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Geraldine Hamilton: Body parts on a chip

It's relatively easy to imagine a new medicine, a better cure for some disease. The hard part, though, is testing it, and that can delay promising new cures for years. In this well-explained talk, Geraldine Hamilton shows how her lab creates organs and body parts on a chip, simple structures with all the pieces essential to testing new medications -- even custom cures for one specific person.


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Richard Platt's curator insight, December 16, 2013 12:26 AM

We think this is an aweeome video, Geraldine Hamilton is totally awesome she is really geting at the heart of issues in the big pharma and healthcare field and addressing the issues intelligently, nothing but right on the lady, well worth every minute of this short video. Check it out it also has play in the semiconductor realm as well, (also why we like this too)

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3D Printing Aims to Deliver Organs on Demand

3D Printing Aims to Deliver Organs on Demand | smart cities | Scoop.it

Dying patients could someday receive a 3D-printed organ made from their own cells rather than wait on long lists for the short supply of organ transplants. Such a futuristic dream remains far from reality, but university labs and private companies have already taken the first careful steps by using 3D-printing technology to build tiny chunks of organs.


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Kristy Schofield's curator insight, September 28, 2013 6:31 PM

so strange!

Joshua Zemanek's curator insight, October 2, 2013 12:07 PM

After reading this article, I thought that creating organs instead of taking them from donors would be so much more efficient in the world today. The only problem is that we are very far from doing so. However, we already have people creating the first steps to creating functioning artificial organs. This would very efficient and helpful for people with major health problems. The furthest they've made it was by building tiny chunks of organs, but that's still revolutionary. My connection to the U.S. is that with the number of accidents in our country, this could help with a ton of medical problems people experience.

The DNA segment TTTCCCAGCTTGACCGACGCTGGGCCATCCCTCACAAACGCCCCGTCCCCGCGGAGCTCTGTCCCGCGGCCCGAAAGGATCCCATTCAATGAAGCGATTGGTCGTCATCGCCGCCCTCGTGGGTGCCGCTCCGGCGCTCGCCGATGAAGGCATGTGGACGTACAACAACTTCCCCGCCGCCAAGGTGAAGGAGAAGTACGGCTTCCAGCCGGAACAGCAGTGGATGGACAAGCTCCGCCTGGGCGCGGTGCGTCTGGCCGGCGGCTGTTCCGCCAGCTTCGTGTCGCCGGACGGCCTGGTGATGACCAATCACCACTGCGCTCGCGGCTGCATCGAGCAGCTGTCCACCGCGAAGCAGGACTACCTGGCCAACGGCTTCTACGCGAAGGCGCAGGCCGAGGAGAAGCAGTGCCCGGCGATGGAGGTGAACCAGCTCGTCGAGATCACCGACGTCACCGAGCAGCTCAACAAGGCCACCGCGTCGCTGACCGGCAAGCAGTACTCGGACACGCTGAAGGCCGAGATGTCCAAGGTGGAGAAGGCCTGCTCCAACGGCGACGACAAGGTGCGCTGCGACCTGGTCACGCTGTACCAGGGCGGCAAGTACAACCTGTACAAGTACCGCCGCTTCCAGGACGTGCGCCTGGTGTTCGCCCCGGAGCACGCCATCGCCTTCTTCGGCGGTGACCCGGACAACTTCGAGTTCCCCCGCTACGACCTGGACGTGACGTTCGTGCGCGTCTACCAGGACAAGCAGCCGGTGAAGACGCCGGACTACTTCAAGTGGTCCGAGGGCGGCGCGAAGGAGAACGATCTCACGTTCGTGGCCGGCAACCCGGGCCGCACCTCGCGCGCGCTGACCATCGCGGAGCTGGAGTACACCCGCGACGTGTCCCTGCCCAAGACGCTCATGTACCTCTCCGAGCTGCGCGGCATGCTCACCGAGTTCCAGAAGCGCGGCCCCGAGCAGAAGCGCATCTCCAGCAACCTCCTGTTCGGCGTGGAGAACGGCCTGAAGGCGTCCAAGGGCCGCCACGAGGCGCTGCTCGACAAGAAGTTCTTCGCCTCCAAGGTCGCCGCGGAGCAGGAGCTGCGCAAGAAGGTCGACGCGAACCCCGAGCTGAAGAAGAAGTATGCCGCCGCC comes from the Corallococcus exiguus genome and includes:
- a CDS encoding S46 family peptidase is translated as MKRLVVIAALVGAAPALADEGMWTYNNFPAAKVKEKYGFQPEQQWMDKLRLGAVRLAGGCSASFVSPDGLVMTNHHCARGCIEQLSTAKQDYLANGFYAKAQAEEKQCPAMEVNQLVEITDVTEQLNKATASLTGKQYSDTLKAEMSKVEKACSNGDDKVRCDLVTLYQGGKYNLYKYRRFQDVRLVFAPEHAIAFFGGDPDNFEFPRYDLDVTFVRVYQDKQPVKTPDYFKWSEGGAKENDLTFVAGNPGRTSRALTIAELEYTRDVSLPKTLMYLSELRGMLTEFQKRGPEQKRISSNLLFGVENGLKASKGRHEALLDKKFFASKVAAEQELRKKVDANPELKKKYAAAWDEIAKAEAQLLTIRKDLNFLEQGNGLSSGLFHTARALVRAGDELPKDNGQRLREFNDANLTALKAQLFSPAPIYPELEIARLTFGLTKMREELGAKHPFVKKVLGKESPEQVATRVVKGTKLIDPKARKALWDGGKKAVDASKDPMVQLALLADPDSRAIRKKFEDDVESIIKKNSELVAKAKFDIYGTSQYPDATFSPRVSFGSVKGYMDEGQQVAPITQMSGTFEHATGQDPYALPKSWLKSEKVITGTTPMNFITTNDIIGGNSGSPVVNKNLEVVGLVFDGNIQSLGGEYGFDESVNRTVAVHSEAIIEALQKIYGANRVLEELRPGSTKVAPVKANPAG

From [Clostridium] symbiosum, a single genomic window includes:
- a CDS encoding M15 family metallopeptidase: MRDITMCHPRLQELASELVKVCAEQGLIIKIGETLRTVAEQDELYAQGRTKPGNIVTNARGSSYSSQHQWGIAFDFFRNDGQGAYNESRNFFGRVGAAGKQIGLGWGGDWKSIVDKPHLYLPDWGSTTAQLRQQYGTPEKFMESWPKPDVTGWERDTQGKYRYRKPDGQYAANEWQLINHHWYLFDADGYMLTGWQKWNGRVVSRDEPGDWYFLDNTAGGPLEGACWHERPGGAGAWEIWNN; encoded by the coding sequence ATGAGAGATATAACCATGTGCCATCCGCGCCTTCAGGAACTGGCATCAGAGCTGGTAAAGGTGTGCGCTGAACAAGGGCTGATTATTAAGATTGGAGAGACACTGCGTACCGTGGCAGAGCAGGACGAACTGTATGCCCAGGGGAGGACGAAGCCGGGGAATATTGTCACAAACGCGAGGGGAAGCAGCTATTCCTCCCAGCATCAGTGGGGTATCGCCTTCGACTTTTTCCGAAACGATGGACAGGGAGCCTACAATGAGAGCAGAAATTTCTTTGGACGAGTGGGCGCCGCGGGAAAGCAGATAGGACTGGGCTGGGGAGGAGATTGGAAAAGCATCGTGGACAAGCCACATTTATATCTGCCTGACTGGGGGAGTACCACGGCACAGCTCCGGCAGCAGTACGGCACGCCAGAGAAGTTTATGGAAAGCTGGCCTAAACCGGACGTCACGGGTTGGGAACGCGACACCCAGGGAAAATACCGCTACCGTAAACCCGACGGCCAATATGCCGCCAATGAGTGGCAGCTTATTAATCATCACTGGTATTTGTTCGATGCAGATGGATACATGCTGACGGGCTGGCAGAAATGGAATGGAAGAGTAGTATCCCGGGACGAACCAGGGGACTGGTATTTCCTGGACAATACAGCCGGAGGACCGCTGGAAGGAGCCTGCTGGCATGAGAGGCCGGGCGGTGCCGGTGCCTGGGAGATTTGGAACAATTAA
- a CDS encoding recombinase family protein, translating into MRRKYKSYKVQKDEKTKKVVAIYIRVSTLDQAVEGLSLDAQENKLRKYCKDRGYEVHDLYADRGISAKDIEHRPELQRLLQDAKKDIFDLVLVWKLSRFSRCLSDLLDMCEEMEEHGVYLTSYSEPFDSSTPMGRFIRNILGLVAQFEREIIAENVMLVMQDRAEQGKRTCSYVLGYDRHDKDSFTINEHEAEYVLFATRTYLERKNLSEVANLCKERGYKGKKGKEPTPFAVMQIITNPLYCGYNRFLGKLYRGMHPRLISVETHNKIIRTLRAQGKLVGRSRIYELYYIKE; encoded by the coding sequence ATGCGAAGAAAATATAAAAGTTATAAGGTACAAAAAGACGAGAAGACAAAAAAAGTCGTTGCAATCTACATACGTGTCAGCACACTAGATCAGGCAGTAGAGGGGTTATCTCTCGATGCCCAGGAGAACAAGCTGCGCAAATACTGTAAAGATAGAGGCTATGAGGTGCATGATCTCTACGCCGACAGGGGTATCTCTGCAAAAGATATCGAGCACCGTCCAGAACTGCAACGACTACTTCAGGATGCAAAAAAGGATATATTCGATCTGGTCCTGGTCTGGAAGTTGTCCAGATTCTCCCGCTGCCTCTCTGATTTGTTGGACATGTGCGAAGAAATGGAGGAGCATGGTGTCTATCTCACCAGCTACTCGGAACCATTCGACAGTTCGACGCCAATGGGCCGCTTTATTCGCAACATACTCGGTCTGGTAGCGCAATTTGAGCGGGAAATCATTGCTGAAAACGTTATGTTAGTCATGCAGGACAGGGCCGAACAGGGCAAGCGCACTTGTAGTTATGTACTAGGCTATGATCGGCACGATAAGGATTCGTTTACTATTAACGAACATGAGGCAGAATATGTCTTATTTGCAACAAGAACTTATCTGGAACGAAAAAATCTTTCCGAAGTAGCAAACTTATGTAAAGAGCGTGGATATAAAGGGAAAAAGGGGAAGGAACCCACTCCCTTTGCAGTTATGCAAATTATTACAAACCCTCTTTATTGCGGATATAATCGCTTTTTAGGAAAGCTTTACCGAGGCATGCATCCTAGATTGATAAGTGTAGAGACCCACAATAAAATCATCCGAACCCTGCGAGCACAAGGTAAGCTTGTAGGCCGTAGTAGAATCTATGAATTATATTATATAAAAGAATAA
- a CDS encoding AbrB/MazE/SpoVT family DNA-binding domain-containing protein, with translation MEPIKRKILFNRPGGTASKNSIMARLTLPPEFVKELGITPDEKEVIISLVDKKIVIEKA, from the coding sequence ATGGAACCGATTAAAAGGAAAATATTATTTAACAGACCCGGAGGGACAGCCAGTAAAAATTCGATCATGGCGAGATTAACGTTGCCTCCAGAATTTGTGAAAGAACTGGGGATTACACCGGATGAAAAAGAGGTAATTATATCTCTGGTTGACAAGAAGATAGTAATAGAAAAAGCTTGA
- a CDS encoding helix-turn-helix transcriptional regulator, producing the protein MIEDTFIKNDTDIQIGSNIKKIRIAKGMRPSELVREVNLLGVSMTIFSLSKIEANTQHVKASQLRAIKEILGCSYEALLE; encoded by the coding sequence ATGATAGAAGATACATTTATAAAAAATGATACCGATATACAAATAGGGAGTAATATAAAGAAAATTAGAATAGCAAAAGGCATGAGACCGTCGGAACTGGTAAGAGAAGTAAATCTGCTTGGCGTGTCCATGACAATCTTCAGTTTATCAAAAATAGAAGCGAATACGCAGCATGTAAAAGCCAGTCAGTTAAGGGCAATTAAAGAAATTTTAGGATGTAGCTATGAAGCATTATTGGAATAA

Saghit Rethmeier's comment, October 4, 2013 9:29 AM
This is amazing, Its crazy that out techonology is advanced enough to be able to do this. Im interested to see how far it will be taken and what possibilitites there are in the future.
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Interactive Live Holography - From Science Fiction to Science Fact

Introducing live medical holography - the world's first 3D holographic display and interface system, initially for medical imaging applications. To learn more visit: http://www.realviewimaging.com/


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Robots: The future of elder care?

Robots: The future of elder care? | smart cities | Scoop.it

Would you let a robot take over as a live-in nurse for your aging parent or grandparent?

In 2050, the elderly will account for 16 percent of the global population. That's 1.5 billion people over the age of 65, according to the Population Reference Bureau. Caring for those seniors - physically, emotionally and mentally - will be an enormous undertaking, and experts say there will be a shortage of professionals trained and willing to take on the job.

"We have to find more resources and have to get new ways of delivering those resources and delivering the quality of care," says Antonio Espingardeiro, an expert in robotics and automation at the University of Salford in Manchester, England.

Enter the elder-care robot.


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